Google co-founder Larry Page has gone to Washington in hopes of convincing members of Congress and officials at the Federal Communications Commission to allow a new class of unlicensed, low-power wireless devices that would operate in the "white space" between allotted bands in the spectrum space soon to be vacated by analog television broadcasts. Page argues the benefits of enabling low-power devices to operated in gaps between allocated frequency bands could be enormous, creating whole new classes of short-range, high-bandwidth devices that would support a myriad of online and media-intensive applications—like streaming high-definition video to wireless devices.
Google is one member of a coalition of technology companies that are backing the idea of so-called "white space" devices, along with Microsoft, HP, Intel, and the North American branch of Philips Electronics.
However, the proposed use of white space bands is strongly opposed by broadcasters who are concerned the devices would interfere with television broadcasts. And so far, the results aren’t promising: a prototype device submitted to the FCC by Microsoft failed testing in March, and that followed a power failure of a white-space device in February. "Unlicensed devices, like wireless laptops and remote-controlled toys, operating in the white spaces will probably cause havoc to TV viewers, theater goers and sports fans," wrote New York Congressional representative Jerrold Nadler in an New York Times Op-Ed back in February. "We cannot let these new developments undermine television service or hurt key sectors of our entertainment industry."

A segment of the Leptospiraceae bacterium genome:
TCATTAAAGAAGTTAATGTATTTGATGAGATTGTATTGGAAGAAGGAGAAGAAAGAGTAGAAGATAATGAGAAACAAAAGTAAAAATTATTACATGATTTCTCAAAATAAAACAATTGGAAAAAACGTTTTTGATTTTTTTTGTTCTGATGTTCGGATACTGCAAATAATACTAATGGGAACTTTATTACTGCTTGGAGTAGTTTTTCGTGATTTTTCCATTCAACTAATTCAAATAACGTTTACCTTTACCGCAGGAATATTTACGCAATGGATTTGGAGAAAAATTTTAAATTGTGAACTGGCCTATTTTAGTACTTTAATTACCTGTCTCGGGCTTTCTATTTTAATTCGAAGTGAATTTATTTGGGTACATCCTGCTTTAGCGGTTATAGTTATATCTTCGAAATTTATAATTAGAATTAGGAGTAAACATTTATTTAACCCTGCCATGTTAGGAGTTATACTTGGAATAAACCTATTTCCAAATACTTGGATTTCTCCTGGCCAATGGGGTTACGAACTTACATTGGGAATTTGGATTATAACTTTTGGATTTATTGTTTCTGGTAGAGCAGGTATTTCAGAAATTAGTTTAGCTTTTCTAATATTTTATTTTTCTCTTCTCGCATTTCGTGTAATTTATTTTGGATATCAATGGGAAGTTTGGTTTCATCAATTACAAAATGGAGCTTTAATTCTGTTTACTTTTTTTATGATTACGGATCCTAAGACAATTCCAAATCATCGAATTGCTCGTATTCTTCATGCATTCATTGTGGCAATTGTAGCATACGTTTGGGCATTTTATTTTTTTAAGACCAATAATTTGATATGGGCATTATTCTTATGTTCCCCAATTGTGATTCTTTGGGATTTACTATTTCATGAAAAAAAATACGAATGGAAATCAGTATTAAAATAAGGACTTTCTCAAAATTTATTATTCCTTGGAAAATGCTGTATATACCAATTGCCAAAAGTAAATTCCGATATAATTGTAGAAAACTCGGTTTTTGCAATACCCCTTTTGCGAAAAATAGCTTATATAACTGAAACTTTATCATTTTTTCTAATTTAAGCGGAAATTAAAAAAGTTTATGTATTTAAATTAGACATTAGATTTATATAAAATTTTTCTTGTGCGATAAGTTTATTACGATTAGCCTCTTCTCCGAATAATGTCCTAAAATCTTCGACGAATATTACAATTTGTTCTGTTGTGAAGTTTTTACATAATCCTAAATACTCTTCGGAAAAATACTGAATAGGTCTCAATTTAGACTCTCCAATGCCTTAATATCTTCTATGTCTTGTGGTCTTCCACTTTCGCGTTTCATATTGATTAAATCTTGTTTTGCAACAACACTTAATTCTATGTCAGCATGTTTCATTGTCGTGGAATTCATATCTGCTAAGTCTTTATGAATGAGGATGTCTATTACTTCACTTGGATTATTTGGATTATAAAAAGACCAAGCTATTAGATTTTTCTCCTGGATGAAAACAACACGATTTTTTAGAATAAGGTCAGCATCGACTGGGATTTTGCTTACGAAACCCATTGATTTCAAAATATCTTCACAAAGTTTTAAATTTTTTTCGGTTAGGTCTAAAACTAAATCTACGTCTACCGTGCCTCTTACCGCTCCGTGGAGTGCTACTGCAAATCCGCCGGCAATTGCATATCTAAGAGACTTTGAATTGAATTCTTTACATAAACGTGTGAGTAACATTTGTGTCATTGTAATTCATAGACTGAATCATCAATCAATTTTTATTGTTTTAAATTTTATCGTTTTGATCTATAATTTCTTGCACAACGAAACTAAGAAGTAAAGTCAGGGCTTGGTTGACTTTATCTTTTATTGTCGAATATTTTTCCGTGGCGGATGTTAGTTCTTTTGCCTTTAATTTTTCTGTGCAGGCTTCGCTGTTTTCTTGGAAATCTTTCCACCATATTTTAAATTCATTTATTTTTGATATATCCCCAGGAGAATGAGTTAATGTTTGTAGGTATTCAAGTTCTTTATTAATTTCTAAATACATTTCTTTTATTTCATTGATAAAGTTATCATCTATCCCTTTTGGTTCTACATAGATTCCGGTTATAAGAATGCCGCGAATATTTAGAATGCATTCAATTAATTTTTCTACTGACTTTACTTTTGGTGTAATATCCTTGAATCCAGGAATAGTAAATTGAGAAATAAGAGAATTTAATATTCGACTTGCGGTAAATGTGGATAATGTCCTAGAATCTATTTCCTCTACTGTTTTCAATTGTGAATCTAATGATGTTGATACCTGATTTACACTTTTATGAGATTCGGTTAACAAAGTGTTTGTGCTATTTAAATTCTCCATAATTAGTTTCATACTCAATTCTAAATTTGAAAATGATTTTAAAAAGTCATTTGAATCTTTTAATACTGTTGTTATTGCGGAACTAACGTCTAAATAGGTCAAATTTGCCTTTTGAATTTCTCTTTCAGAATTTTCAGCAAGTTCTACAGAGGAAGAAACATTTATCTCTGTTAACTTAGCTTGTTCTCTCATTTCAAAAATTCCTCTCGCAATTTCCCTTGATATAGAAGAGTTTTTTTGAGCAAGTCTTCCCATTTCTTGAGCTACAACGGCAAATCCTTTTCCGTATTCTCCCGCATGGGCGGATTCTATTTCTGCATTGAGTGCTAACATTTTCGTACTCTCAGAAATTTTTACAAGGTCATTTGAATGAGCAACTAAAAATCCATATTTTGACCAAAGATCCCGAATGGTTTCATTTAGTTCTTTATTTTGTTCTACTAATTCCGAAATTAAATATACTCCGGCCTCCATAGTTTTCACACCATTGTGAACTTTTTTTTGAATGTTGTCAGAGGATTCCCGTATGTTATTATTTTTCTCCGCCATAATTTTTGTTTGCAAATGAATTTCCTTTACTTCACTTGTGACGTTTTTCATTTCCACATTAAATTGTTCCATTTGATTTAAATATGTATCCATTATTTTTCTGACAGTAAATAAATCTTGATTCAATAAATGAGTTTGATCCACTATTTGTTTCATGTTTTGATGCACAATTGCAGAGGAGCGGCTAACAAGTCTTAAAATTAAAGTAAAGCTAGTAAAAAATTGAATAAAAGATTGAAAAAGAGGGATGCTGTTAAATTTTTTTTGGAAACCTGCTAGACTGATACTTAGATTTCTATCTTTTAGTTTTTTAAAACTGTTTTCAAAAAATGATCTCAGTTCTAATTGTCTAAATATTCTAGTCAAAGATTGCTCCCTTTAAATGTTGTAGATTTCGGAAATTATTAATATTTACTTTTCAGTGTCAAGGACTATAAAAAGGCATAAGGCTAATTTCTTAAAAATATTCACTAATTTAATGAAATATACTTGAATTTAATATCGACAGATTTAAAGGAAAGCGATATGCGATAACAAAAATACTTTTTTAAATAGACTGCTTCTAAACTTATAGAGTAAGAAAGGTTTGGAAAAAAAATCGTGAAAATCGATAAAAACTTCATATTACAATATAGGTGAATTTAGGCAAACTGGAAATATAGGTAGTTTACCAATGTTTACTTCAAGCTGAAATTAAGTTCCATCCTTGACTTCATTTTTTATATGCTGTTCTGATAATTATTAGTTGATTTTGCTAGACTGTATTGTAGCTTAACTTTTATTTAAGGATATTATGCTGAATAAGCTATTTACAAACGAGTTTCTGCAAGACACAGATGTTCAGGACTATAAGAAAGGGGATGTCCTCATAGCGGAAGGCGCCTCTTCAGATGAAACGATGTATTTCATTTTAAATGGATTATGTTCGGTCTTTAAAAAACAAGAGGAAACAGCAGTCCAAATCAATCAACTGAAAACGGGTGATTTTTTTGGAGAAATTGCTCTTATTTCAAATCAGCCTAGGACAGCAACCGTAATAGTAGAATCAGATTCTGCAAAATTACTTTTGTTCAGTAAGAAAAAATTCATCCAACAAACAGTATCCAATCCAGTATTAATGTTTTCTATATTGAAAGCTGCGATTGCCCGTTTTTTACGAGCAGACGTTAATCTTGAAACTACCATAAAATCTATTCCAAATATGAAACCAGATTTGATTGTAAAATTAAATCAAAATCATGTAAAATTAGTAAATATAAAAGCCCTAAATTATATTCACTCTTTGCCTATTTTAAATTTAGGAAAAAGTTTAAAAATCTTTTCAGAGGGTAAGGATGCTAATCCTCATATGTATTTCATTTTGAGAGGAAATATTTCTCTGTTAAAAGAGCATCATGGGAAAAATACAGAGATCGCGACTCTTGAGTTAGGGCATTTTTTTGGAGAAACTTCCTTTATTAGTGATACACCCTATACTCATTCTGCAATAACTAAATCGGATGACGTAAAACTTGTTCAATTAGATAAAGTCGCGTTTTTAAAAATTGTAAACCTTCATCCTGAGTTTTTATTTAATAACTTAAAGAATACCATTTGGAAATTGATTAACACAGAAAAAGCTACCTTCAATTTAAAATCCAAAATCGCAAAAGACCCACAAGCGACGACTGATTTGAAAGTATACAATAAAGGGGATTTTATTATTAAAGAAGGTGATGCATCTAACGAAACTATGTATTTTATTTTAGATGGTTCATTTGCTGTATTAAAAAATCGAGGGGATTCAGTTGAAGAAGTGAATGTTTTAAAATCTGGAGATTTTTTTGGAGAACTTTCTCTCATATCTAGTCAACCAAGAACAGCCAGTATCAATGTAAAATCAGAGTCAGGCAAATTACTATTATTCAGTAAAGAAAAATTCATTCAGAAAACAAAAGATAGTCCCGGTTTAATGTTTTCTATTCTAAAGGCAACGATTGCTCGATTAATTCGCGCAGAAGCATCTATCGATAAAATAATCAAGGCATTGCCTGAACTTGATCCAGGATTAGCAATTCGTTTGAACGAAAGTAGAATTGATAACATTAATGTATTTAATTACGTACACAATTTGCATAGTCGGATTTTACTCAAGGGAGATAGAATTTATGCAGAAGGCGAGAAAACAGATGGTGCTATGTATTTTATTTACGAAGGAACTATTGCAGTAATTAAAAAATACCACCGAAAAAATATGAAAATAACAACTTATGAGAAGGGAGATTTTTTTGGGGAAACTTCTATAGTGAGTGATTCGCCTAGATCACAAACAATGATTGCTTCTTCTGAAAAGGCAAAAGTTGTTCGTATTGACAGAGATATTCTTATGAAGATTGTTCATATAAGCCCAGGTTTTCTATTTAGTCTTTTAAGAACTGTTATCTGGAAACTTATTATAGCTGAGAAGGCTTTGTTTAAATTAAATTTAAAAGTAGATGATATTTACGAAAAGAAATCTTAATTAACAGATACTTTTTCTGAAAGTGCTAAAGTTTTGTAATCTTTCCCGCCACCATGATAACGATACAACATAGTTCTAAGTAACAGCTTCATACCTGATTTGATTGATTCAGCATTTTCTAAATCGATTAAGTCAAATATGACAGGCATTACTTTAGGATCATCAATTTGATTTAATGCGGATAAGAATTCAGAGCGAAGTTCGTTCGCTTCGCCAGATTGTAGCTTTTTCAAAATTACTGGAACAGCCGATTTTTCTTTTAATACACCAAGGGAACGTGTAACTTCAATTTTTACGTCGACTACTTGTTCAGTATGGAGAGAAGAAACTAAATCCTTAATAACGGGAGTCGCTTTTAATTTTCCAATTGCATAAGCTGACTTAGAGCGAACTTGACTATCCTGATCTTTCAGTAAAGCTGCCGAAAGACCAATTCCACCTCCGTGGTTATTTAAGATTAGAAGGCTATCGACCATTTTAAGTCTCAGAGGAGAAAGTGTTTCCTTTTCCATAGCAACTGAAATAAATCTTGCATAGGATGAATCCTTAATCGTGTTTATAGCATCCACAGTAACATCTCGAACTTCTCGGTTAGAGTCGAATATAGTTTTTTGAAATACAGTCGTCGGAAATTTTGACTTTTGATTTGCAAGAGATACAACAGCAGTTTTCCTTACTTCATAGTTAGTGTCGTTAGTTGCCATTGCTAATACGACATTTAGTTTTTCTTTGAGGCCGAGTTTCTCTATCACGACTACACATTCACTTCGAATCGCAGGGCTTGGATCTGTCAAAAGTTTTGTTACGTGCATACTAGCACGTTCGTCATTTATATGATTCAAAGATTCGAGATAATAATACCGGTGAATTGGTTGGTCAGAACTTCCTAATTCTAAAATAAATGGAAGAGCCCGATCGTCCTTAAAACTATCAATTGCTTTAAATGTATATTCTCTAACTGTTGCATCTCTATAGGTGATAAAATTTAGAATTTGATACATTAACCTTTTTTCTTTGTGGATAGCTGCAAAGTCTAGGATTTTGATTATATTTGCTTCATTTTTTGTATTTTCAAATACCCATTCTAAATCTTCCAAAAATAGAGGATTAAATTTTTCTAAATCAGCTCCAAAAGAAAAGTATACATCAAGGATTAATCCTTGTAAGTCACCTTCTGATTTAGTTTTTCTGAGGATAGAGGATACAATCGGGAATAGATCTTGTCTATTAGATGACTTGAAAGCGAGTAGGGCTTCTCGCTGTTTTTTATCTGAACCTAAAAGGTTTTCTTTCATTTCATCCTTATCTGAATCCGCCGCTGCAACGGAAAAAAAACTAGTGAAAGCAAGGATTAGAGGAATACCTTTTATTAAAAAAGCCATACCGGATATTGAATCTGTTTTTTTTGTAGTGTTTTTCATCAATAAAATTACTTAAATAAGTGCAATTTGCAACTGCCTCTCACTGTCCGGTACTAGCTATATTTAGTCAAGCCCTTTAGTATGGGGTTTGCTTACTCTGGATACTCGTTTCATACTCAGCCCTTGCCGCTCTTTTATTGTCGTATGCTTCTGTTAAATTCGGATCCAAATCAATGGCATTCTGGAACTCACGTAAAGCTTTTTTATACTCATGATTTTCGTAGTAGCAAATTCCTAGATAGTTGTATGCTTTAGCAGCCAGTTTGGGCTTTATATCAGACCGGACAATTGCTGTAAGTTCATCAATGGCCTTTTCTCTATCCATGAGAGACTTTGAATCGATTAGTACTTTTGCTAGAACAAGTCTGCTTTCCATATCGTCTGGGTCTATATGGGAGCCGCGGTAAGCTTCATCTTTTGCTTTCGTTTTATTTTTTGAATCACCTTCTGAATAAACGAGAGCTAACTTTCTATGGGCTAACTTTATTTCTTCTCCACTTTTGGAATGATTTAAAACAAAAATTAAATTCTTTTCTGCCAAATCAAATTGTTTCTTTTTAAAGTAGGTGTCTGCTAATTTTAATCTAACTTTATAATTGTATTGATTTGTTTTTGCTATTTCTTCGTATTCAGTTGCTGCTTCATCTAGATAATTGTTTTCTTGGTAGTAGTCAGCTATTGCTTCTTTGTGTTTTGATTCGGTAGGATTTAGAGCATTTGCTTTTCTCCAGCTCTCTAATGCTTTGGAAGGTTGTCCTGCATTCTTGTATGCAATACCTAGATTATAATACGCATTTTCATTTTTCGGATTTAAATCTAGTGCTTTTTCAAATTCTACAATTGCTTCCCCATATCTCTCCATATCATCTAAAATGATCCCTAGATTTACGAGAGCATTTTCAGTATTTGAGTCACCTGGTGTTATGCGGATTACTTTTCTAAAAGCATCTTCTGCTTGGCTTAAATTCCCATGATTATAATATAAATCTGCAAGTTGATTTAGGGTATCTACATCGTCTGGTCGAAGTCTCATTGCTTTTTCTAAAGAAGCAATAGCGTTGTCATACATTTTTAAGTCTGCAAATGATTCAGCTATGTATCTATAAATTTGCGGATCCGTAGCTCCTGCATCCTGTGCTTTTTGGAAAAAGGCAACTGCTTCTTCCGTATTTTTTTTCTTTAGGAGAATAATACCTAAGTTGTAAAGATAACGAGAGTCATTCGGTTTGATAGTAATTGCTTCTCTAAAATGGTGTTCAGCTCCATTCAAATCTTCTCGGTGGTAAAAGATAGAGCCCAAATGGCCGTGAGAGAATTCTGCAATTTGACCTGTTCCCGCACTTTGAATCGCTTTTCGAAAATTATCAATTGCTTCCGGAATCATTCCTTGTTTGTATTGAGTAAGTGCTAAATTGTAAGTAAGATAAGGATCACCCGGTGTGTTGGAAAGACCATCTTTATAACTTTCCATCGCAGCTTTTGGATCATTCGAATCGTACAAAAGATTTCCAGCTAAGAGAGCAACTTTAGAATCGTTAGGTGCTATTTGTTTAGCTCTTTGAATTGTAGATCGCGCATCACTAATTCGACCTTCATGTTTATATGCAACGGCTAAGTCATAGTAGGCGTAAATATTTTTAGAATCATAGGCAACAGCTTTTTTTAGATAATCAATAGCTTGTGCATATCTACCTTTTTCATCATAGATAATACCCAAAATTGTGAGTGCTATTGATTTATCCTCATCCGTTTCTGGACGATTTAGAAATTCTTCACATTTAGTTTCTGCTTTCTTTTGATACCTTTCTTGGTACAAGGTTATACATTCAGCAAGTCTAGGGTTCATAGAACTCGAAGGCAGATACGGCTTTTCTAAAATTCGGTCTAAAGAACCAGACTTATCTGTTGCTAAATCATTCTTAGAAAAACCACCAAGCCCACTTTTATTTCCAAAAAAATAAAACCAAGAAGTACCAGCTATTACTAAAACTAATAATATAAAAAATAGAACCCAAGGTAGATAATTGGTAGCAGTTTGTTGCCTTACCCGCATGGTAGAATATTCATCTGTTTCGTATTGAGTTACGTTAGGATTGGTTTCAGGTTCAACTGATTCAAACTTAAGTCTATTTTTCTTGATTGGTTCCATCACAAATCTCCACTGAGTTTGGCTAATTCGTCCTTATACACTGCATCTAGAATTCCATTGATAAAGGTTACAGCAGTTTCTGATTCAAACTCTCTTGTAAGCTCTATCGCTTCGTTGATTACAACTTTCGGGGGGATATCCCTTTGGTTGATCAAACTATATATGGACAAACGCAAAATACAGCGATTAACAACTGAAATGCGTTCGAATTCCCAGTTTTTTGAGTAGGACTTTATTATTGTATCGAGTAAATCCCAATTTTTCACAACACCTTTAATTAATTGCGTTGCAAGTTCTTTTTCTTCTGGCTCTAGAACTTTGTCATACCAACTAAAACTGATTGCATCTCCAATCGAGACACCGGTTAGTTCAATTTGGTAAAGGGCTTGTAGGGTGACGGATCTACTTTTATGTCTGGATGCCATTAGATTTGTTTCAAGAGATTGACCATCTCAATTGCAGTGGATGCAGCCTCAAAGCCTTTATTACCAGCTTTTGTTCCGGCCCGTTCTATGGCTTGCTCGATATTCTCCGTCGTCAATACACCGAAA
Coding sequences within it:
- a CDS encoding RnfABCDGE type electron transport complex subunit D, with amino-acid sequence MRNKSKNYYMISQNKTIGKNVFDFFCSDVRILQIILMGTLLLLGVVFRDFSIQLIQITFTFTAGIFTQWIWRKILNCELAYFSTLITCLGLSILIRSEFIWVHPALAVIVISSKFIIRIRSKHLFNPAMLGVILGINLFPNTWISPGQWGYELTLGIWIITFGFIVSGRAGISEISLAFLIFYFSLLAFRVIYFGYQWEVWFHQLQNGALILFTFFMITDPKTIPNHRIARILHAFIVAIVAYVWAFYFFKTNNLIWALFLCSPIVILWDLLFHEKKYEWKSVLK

Page remains confident that problems with whitespace devices detecting broadcast signals and interfering with television broadcasts can be resolved, and is hopeful the spectrum will open up a wealth of new business opportunities—in which Google and its coalition partners would like to participate. "I am totally confident that if we have rules that say you can use the spectrum under conditions that you cause no interference, that those devices will get produced," Reuters quotes Page during an event at a Washington D.C. think tank. "And, in fact, hundreds of millions of dollars will be invested in making those devices non-interfering."